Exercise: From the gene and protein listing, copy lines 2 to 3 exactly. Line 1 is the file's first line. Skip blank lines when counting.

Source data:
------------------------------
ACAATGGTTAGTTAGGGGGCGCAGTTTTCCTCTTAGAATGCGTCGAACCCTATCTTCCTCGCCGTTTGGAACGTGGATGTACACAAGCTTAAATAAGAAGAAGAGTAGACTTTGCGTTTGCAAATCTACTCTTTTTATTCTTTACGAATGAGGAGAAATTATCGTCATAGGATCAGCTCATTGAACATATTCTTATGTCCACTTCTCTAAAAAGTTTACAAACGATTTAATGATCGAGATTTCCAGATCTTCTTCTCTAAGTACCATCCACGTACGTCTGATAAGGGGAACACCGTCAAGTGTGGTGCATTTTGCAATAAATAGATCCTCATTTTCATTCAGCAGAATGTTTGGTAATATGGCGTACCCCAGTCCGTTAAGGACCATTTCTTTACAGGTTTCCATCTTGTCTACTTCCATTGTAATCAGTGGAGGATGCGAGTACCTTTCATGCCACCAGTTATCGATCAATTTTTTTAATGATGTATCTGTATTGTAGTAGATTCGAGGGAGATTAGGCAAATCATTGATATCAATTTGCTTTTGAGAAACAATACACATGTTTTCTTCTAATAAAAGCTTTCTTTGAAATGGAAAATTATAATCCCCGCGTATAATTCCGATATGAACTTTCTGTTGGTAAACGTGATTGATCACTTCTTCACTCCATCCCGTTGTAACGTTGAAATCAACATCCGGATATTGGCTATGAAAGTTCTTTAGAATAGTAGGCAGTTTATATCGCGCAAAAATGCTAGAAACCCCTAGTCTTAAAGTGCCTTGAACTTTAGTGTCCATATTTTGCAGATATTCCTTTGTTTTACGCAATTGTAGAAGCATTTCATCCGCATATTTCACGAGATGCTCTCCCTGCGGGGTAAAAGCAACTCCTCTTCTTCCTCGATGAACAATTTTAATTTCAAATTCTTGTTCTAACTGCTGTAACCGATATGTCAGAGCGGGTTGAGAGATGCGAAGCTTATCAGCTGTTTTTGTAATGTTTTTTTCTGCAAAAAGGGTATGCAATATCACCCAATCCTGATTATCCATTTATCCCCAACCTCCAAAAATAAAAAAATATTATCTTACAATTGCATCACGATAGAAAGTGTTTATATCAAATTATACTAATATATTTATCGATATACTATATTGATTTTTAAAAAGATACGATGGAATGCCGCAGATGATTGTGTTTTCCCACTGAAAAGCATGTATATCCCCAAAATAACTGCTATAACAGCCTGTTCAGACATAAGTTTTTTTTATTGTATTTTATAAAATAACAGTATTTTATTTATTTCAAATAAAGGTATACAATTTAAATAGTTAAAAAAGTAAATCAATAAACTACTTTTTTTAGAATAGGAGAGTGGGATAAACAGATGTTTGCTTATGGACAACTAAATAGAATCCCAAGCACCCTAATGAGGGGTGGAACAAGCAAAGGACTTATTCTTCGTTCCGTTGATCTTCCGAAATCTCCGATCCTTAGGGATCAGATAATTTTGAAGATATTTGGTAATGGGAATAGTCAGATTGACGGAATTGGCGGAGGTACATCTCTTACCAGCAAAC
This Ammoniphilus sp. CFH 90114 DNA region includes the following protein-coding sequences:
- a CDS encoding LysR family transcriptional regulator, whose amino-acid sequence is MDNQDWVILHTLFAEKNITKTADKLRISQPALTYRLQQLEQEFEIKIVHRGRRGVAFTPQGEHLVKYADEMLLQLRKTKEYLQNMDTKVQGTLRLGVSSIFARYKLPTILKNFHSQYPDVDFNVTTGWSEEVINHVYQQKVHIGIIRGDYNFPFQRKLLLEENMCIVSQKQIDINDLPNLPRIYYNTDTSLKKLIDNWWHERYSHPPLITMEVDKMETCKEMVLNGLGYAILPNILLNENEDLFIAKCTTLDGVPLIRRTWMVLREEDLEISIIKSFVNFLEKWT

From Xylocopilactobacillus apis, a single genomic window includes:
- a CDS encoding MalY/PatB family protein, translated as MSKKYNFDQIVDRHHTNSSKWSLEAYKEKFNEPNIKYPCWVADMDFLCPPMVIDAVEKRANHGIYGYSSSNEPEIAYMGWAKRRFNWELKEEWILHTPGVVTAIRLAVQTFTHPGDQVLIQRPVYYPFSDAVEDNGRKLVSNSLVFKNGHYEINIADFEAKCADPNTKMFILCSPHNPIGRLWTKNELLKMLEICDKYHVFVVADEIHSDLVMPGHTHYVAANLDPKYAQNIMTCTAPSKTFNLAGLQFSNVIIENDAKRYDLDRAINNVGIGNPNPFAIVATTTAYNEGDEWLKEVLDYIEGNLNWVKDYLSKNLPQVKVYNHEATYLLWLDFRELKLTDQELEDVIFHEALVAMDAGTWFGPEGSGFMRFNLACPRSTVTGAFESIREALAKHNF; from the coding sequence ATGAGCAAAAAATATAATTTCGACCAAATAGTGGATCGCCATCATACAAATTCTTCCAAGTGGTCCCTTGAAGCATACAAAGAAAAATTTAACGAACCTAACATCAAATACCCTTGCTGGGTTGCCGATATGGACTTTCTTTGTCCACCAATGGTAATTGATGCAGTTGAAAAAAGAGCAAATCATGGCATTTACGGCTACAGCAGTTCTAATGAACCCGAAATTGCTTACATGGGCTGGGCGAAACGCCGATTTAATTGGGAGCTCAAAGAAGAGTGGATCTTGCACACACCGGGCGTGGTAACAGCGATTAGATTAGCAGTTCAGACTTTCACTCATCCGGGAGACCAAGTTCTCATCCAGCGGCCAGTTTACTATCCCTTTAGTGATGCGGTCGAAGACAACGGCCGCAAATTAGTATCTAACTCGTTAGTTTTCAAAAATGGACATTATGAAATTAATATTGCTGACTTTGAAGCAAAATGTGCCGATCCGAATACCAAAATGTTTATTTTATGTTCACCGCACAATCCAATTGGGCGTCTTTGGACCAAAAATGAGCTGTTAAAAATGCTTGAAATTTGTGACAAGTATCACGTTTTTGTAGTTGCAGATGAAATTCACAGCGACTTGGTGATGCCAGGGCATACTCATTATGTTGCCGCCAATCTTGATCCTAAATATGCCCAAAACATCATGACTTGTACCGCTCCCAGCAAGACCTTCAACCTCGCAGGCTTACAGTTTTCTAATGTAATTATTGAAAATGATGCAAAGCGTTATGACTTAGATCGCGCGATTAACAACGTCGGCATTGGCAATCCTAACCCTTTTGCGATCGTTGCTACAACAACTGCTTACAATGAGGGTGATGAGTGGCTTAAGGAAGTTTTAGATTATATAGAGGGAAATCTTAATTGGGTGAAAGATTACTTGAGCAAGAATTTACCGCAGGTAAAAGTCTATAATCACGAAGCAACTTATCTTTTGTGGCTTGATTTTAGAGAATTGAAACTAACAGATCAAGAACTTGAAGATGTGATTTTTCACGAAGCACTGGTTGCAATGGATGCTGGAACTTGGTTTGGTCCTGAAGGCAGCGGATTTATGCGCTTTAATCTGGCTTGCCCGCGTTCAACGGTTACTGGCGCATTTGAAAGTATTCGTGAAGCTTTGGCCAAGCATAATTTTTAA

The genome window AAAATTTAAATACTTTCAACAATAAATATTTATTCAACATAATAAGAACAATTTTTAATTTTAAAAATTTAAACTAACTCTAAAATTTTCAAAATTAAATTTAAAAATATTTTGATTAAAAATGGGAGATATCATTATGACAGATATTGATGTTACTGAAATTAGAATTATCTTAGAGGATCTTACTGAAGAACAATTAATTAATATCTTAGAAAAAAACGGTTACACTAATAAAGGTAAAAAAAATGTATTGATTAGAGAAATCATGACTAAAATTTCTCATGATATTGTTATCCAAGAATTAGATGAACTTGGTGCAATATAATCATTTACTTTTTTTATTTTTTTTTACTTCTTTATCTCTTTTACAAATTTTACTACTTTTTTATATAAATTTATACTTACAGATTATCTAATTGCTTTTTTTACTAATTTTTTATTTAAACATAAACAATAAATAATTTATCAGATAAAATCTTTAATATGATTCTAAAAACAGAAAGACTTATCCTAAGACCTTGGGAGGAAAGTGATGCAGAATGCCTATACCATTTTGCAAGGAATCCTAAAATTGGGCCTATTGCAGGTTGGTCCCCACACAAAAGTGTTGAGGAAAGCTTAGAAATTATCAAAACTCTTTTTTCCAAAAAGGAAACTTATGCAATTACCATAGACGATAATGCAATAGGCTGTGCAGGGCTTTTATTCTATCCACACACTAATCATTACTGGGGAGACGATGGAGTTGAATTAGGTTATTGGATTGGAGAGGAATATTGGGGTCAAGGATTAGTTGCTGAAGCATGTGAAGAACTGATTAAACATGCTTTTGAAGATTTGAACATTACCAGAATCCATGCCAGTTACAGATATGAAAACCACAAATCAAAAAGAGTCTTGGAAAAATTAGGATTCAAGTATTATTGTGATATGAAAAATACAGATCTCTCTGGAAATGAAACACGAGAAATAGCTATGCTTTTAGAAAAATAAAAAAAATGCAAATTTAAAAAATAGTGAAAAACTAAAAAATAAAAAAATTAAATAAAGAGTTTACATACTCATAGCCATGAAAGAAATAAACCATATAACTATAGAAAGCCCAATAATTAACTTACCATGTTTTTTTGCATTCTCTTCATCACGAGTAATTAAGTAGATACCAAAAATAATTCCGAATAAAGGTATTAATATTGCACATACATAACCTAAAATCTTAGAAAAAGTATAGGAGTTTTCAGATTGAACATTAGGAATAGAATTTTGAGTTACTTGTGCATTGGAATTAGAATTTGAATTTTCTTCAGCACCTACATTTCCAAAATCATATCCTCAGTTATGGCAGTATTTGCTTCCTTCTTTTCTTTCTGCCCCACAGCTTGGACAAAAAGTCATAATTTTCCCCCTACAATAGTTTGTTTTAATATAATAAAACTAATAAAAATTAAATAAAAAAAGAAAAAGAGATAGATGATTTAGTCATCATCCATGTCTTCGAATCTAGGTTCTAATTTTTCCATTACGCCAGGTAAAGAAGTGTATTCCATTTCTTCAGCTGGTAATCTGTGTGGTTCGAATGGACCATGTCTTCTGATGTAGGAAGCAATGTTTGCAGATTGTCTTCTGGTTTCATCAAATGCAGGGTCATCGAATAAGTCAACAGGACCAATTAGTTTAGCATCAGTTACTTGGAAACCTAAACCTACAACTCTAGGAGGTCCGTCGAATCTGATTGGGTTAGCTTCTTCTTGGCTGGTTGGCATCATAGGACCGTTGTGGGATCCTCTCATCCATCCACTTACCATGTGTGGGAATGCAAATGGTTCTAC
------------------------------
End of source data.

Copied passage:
This Ammoniphilus sp. CFH 90114 DNA region includes the following protein-coding sequences:
- a CDS encoding LysR family transcriptional regulator, whose amino-acid sequence is MDNQDWVILHTLFAEKNITKTADKLRISQPALTYRLQQLEQEFEIKIVHRGRRGVAFTPQGEHLVKYADEMLLQLRKTKEYLQNMDTKVQGTLRLGVSSIFARYKLPTILKNFHSQYPDVDFNVTTGWSEEVINHVYQQKVHIGIIRGDYNFPFQRKLLLEENMCIVSQKQIDINDLPNLPRIYYNTDTSLKKLIDNWWHERYSHPPLITMEVDKMETCKEMVLNGLGYAILPNILLNENEDLFIAKCTTLDGVPLIRRTWMVLREEDLEISIIKSFVNFLEKWT